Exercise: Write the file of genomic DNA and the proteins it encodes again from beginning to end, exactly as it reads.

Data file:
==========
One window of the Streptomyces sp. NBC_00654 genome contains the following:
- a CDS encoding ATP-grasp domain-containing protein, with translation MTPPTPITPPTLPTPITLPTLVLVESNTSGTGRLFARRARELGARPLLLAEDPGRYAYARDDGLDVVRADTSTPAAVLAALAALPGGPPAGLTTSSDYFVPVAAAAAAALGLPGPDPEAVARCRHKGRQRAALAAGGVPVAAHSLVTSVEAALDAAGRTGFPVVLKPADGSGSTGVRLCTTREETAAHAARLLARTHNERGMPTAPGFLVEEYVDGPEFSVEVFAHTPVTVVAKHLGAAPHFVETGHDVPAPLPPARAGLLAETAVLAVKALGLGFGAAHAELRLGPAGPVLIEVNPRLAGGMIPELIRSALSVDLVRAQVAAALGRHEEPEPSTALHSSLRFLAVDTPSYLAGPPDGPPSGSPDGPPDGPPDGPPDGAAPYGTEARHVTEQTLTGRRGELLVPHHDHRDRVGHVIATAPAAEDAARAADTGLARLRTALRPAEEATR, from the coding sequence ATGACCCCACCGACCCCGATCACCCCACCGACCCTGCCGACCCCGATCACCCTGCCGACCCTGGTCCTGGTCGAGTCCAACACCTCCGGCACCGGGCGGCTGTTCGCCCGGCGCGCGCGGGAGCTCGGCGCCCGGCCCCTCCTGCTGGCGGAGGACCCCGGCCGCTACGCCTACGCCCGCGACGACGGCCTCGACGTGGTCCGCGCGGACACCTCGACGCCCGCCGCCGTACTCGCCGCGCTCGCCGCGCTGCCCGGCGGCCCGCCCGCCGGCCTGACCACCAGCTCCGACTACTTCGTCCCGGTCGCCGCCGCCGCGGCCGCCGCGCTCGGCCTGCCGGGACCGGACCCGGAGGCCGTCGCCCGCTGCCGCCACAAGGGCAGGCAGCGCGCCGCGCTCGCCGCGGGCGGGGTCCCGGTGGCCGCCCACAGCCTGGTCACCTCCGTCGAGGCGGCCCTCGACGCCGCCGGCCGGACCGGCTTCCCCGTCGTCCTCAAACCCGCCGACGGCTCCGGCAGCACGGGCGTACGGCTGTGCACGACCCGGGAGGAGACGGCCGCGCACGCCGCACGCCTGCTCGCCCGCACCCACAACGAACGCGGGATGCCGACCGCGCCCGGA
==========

One window of the Streptomyces sp. NBC_00654 genome contains the following:
- a CDS encoding ATP-grasp domain-containing protein, with translation MTPPTPITPPTLPTPITLPTLVLVESNTSGTGRLFARRARELGARPLLLAEDPGRYAYARDDGLDVVRADTSTPAAVLAALAALPGGPPAGLTTSSDYFVPVAAAAAAALGLPGPDPEAVARCRHKGRQRAALAAGGVPVAAHSLVTSVEAALDAAGRTGFPVVLKPADGSGSTGVRLCTTREETAAHAARLLARTHNERGMPTAPGFLVEEYVDGPEFSVEVFAHTPVTVVAKHLGAAPHFVETGHDVPAPLPPARAGLLAETAVLAVKALGLGFGAAHAELRLGPAGPVLIEVNPRLAGGMIPELIRSALSVDLVRAQVAAALGRHEEPEPSTALHSSLRFLAVDTPSYLAGPPDGPPSGSPDGPPDGPPDGPPDGAAPYGTEARHVTEQTLTGRRGELLVPHHDHRDRVGHVIATAPAAEDAARAADTGLARLRTALRPAEEATR, from the coding sequence ATGACCCCACCGACCCCGATCACCCCACCGACCCTGCCGACCCCGATCACCCTGCCGACCCTGGTCCTGGTCGAGTCCAACACCTCCGGCACCGGGCGGCTGTTCGCCCGGCGCGCGCGGGAGCTCGGCGCCCGGCCCCTCCTGCTGGCGGAGGACCCCGGCCGCTACGCCTACGCCCGCGACGACGGCCTCGACGTGGTCCGCGCGGACACCTCGACGCCCGCCGCCGTACTCGCCGCGCTCGCCGCGCTGCCCGGCGGCCCGCCCGCCGGCCTGACCACCAGCTCCGACTACTTCGTCCCGGTCGCCGCCGCCGCGGCCGCCGCGCTCGGCCTGCCGGGACCGGACCCGGAGGCCGTCGCCCGCTGCCGCCACAAGGGCAGGCAGCGCGCCGCGCTCGCCGCGGGCGGGGTCCCGGTGGCCGCCCACAGCCTGGTCACCTCCGTCGAGGCGGCCCTCGACGCCGCCGGCCGGACCGGCTTCCCCGTCGTCCTCAAACCCGCCGACGGCTCCGGCAGCACGGGCGTACGGCTGTGCACGACCCGGGAGGAGACGGCCGCGCACGCCGCACGCCTGCTCGCCCGCACCCACAACGAACGCGGGATGCCGACCGCGCCCGGA